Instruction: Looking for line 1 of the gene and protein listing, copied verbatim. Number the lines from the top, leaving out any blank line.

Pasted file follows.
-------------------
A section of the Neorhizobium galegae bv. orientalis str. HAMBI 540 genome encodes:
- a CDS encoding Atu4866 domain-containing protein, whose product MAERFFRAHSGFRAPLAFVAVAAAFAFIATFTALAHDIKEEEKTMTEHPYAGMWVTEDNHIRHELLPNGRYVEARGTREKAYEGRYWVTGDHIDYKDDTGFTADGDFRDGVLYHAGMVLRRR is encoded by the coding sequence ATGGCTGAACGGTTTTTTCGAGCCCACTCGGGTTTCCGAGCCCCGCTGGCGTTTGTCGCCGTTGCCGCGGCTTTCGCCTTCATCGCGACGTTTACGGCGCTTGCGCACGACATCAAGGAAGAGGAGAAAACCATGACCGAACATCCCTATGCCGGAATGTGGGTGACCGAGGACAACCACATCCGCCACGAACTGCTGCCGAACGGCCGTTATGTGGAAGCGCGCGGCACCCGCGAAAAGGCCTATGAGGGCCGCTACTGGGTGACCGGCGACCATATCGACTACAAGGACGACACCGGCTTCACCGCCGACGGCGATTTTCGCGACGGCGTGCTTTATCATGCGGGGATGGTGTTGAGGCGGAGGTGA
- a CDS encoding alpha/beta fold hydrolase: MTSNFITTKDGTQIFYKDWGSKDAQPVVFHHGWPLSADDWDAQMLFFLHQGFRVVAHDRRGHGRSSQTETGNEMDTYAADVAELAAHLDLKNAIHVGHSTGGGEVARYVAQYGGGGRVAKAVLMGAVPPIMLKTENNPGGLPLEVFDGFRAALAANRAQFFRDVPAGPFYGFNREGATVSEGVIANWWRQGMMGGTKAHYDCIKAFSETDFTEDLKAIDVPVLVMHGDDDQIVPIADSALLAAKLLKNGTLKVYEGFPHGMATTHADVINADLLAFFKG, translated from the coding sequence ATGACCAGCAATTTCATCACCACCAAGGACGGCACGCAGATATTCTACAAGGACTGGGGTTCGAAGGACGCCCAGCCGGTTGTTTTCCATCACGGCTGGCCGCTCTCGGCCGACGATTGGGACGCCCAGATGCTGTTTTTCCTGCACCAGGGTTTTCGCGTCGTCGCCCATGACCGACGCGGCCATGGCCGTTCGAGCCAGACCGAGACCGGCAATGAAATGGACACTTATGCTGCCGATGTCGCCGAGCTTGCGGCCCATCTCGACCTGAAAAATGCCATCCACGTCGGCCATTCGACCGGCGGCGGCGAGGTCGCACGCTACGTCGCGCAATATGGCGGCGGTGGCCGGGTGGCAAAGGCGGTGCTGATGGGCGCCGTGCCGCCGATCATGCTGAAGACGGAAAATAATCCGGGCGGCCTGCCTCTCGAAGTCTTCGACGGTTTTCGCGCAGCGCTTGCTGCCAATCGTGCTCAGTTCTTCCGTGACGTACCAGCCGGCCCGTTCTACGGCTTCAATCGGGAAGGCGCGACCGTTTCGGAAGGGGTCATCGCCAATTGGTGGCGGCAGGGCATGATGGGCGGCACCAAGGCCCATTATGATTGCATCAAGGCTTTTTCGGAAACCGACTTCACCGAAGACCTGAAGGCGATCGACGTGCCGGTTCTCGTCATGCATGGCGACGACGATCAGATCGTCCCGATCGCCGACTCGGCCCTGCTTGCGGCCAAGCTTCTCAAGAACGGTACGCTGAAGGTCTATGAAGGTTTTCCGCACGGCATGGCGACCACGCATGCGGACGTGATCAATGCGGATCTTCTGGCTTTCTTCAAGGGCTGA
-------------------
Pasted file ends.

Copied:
A section of the Neorhizobium galegae bv. orientalis str. HAMBI 540 genome encodes: